Bruce Lear examines some common mistakes by school districts “that help the critics take aim, fire, and reload on public education.” -promoted by desmoinesdem
In sports, we call them unforced errors. In real life, we call them dumb stuff that someone thinks is a good idea. I’m talking about decisions that, when implemented, leave most people scratching their heads wondering why we ever made that stupid choice in the first place. Yes, it’s “Monday morning quarterbacking,” but sometimes those Lazy Boy quarterbacks are right.
Like private business, public education sometimes suffers from unforced errors that make the critics howl and redouble their efforts to privatize. But remember “New Coke?” Few Americans believed the only way to solve that corporate problem was to dissolve the company and start guzzling large quantities of another brand. Instead, the problem was quickly fixed by going back to the tried and true recipe, and “New Coke” became a footnote on bad decision making. The company learned from the mistake.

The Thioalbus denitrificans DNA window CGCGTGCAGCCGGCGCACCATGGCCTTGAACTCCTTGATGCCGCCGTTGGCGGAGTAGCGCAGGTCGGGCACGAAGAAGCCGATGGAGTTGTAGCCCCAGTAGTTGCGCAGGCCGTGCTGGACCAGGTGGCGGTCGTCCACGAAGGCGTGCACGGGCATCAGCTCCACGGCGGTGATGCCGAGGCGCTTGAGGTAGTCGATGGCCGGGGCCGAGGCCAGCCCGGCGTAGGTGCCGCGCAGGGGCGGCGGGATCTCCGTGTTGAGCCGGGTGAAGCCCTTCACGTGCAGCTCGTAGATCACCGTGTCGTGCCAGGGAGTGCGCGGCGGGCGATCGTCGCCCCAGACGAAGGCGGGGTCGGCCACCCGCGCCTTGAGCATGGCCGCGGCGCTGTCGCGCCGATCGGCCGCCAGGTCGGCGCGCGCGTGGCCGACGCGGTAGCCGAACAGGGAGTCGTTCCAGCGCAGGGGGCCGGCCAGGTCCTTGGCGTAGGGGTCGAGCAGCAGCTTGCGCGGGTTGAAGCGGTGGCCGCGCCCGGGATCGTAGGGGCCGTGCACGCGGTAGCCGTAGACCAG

Because public education is now under heavy fire from the likes of Secretary of Education Betsy DeVos and her disciples, it’s hard for school leaders to look inward, examine some of their own mistakes, and find ways to avoid repeating them.